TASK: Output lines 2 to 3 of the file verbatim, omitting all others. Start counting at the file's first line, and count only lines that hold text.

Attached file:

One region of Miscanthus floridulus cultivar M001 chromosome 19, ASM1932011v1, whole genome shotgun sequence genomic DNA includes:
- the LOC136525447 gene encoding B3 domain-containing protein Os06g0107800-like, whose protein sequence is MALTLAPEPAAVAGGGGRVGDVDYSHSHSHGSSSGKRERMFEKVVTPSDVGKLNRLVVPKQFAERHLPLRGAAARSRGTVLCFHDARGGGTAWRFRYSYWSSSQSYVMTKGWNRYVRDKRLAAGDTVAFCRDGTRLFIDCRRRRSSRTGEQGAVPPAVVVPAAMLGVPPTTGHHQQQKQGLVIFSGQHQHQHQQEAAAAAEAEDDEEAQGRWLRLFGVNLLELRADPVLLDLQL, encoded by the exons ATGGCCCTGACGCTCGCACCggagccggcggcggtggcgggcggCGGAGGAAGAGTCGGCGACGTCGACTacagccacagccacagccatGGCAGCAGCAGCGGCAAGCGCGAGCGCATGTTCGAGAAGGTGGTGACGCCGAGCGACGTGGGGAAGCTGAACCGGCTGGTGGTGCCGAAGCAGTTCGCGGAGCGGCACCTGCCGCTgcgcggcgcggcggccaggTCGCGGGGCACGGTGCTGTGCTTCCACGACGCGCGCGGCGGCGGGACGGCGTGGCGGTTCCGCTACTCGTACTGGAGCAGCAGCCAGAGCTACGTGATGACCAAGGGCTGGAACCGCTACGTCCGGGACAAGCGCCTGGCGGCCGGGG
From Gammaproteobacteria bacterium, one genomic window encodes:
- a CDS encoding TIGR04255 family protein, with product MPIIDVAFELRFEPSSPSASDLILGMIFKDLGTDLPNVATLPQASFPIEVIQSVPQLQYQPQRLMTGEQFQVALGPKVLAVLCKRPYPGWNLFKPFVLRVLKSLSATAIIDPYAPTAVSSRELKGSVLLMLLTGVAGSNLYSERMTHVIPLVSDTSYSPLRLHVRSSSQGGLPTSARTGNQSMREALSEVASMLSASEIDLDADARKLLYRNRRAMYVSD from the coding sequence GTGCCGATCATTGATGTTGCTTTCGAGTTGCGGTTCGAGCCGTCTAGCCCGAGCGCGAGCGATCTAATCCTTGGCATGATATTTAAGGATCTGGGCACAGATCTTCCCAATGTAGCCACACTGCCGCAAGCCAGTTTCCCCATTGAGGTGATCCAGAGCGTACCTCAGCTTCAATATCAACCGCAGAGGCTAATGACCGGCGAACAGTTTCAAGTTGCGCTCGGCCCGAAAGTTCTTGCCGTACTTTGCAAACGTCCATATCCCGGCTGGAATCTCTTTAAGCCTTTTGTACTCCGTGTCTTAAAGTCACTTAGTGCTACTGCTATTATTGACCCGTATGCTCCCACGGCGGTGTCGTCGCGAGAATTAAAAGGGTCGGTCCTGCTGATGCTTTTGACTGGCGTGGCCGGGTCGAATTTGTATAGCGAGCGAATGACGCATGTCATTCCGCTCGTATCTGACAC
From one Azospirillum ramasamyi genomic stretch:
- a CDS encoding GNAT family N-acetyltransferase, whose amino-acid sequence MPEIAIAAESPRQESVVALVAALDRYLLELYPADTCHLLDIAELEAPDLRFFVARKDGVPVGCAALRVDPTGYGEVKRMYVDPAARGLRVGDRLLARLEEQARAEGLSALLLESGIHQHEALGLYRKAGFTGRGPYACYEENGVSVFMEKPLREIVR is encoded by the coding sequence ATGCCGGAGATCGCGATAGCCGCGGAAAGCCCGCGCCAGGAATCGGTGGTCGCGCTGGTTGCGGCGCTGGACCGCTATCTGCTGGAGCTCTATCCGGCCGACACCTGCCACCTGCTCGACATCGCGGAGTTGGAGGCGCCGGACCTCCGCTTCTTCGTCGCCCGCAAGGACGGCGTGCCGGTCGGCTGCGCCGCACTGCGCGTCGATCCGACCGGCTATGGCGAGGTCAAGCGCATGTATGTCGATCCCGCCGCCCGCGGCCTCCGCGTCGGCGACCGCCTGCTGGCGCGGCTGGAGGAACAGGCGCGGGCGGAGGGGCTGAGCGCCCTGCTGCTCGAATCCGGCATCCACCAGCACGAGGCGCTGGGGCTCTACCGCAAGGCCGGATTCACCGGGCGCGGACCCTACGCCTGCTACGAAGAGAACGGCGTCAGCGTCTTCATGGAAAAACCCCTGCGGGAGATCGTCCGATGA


- the LOC136525447 gene encoding B3 domain-containing protein Os06g0107800-like, whose protein sequence is MALTLAPEPAAVAGGGGRVGDVDYSHSHSHGSSSGKRERMFEKVVTPSDVGKLNRLVVPKQFAERHLPLRGAAARSRGTVLCFHDARGGGTAWRFRYSYWSSSQSYVMTKGWNRYVRDKRLAAGDTVAFCRDGTRLFIDCRRRRSSRTGEQGAVPPAVVVPAAMLGVPPTTGHHQQQKQGLVIFSGQHQHQHQQEAAAAAEAEDDEEAQGRWLRLFGVNLLELRADPVLLDLQL, encoded by the exons ATGGCCCTGACGCTCGCACCggagccggcggcggtggcgggcggCGGAGGAAGAGTCGGCGACGTCGACTacagccacagccacagccatGGCAGCAGCAGCGGCAAGCGCGAGCGCATGTTCGAGAAGGTGGTGACGCCGAGCGACGTGGGGAAGCTGAACCGGCTGGTGGTGCCGAAGCAGTTCGCGGAGCGGCACCTGCCGCTgcgcggcgcggcggccaggTCGCGGGGCACGGTGCTGTGCTTCCACGACGCGCGCGGCGGCGGGACGGCGTGGCGGTTCCGCTACTCGTACTGGAGCAGCAGCCAGAGCTACGTGATGACCAAGGGCTGGAACCGCTACGTCCGGGACAAGCGCCTGGCGGCCGGGG
From Gammaproteobacteria bacterium, one genomic window encodes: